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Tuesday 26th. Bright and cheerful. Troy came in a hired van to transport us and all our belongings home, it was time to say goodbye to the Iron Butterfly and the end to our boating adventures. We thanked James for his profecionalism and speedy delivery of buyers. It all happened so quickly he didnt even take a photograph, never mind all the other stuff that usually goes with boat sales like, discription. lay out plan etc.
With mixed emotions and one last look at our beautiful boat, we left Rugby Boats yard and headed home

Sunday 24th. Sunny and warm. I did a bit more cleaning in readiness for John and Michaels visit. They were more than happy with the work we had done, so over a cup of tea they asked loads of questions, which we were more than happy to answer, also giving advise on some of their ideas, like the down side of having full sized bicycles instead of folding ones. We then took them for a cruise, Michael doing some of the driving, just a short trip to the winding hole and back. After an enjoyable afternoon we parted company.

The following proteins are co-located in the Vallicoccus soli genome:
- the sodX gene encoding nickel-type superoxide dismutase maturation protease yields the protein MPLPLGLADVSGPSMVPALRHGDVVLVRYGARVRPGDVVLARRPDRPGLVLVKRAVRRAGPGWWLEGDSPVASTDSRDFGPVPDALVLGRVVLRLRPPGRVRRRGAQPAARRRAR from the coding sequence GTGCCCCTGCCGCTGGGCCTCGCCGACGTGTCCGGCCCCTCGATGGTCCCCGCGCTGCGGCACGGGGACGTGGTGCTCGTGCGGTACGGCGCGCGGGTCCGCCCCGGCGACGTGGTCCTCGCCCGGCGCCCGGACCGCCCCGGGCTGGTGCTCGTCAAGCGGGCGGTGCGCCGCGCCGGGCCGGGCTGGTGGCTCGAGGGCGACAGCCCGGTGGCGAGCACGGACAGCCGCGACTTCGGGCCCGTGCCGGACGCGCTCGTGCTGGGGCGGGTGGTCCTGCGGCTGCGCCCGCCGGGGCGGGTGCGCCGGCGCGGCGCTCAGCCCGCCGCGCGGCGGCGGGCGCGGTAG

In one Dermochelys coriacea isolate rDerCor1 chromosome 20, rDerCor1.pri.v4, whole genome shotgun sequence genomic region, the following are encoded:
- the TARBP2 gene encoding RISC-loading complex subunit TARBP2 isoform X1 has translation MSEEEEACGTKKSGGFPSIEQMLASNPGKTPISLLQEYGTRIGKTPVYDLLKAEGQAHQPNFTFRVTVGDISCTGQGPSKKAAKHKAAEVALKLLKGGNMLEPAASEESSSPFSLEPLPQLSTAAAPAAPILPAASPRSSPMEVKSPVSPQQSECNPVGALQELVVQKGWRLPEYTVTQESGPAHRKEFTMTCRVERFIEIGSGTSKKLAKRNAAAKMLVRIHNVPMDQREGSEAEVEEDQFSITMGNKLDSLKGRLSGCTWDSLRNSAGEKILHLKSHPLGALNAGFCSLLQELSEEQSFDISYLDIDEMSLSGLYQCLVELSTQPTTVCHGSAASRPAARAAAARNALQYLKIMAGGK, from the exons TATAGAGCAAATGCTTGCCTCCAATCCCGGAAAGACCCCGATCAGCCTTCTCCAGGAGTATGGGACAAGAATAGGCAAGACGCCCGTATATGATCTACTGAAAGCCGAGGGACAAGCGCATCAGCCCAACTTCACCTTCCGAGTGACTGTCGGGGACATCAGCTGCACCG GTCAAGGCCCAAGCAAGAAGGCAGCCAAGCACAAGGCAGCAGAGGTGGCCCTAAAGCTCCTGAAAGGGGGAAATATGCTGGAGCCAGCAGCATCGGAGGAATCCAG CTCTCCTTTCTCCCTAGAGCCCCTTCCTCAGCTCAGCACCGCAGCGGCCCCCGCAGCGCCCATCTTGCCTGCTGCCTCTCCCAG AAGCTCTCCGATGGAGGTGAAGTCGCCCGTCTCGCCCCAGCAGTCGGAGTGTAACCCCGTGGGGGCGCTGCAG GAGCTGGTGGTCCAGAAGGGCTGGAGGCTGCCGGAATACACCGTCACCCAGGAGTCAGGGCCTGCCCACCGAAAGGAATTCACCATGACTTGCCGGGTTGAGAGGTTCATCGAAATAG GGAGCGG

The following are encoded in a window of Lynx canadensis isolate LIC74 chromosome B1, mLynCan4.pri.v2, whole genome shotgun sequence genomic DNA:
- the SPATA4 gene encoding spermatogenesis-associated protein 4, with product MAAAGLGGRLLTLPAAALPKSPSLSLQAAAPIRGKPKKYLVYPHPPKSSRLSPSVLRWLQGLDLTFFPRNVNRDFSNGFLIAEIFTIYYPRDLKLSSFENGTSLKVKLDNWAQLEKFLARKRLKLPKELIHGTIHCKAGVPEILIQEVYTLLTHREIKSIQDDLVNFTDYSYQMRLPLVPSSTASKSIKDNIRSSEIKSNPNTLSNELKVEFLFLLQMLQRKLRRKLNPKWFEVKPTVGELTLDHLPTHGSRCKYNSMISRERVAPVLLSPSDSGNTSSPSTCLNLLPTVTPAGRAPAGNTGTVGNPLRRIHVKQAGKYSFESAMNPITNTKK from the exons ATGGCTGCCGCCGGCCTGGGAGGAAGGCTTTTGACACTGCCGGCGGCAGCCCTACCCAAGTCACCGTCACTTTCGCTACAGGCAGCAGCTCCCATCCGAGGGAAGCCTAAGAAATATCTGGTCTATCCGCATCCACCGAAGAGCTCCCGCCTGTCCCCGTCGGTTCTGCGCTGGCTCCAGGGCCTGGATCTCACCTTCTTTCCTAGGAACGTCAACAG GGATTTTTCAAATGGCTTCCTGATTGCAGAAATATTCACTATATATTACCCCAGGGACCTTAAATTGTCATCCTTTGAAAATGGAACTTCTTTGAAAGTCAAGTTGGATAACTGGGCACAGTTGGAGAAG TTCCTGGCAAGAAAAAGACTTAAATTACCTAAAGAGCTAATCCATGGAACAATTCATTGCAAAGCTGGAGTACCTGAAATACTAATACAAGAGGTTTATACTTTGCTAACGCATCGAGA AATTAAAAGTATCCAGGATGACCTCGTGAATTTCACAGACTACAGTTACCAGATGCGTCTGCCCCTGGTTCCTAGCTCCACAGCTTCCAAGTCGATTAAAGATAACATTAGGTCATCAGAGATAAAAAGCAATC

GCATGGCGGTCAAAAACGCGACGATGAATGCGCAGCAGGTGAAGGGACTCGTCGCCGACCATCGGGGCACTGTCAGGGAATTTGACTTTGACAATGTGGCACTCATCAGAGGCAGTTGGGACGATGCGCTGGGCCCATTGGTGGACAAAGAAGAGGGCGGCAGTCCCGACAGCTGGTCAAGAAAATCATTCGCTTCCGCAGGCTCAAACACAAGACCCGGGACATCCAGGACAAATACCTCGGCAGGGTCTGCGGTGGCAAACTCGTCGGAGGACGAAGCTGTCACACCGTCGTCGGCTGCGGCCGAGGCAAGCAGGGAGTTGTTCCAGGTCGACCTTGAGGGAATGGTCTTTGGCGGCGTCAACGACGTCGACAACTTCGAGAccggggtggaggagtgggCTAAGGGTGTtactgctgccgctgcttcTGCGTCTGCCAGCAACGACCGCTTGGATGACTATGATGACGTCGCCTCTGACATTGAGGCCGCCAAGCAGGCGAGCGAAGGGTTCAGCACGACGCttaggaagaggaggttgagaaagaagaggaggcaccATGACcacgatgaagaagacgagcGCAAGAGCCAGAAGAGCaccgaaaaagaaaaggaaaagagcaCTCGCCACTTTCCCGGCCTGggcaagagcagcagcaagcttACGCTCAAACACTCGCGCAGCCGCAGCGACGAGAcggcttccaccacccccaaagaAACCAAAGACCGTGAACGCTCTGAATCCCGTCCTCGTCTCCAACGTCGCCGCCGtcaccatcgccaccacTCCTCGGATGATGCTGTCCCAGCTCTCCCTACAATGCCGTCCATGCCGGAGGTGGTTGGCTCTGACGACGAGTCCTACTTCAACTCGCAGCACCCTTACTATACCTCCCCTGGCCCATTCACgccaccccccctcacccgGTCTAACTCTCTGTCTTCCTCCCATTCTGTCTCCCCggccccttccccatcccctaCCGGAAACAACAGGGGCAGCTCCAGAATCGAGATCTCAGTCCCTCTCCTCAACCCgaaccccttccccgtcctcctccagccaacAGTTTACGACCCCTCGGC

We are leaving the boat for the last time on Tuesday, the earliest Troy can pick us up with a hired van to transport the items accumulated over the last two years back home.

Saturday 23rd. Sunny and warm. How busy have we been...rubbing down, priming and glossing the battle scars, blacking the hull and generally making the boat pristine for the new owners. Although I am gradually clearing the cupboards, we will not be picked up until Tuesday so will still need to live, so its made it quite difficult. Once clear I shall give our lovely boat one last clean and that will be the end of our adventures afloat, sad but time to move on.
Everyone has been most helpful, the man in the workshop with words of wisdom and a good supply of cardboard boxes and the staff at Rugby Boats who have all helped to make this experience as stress free as possible.